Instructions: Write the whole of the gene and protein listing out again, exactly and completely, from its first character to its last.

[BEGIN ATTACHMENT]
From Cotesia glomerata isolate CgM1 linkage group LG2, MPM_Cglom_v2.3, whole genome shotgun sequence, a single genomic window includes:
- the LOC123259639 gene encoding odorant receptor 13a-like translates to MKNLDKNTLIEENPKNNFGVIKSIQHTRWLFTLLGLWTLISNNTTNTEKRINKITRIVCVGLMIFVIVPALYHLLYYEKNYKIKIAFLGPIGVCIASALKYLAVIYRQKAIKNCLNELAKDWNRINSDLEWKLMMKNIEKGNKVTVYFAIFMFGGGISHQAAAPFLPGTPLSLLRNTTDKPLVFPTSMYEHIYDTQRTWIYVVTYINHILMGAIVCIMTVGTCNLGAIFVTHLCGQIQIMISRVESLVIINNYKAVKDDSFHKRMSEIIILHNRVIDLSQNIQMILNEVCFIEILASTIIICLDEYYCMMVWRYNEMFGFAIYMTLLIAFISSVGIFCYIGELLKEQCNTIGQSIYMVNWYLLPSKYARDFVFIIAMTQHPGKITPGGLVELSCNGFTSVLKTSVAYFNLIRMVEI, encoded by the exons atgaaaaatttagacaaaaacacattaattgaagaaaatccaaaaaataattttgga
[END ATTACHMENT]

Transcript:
From Cotesia glomerata isolate CgM1 linkage group LG2, MPM_Cglom_v2.3, whole genome shotgun sequence, a single genomic window includes:
- the LOC123259639 gene encoding odorant receptor 13a-like translates to MKNLDKNTLIEENPKNNFGVIKSIQHTRWLFTLLGLWTLISNNTTNTEKRINKITRIVCVGLMIFVIVPALYHLLYYEKNYKIKIAFLGPIGVCIASALKYLAVIYRQKAIKNCLNELAKDWNRINSDLEWKLMMKNIEKGNKVTVYFAIFMFGGGISHQAAAPFLPGTPLSLLRNTTDKPLVFPTSMYEHIYDTQRTWIYVVTYINHILMGAIVCIMTVGTCNLGAIFVTHLCGQIQIMISRVESLVIINNYKAVKDDSFHKRMSEIIILHNRVIDLSQNIQMILNEVCFIEILASTIIICLDEYYCMMVWRYNEMFGFAIYMTLLIAFISSVGIFCYIGELLKEQCNTIGQSIYMVNWYLLPSKYARDFVFIIAMTQHPGKITPGGLVELSCNGFTSVLKTSVAYFNLIRMVEI, encoded by the exons atgaaaaatttagacaaaaacacattaattgaagaaaatccaaaaaataattttgga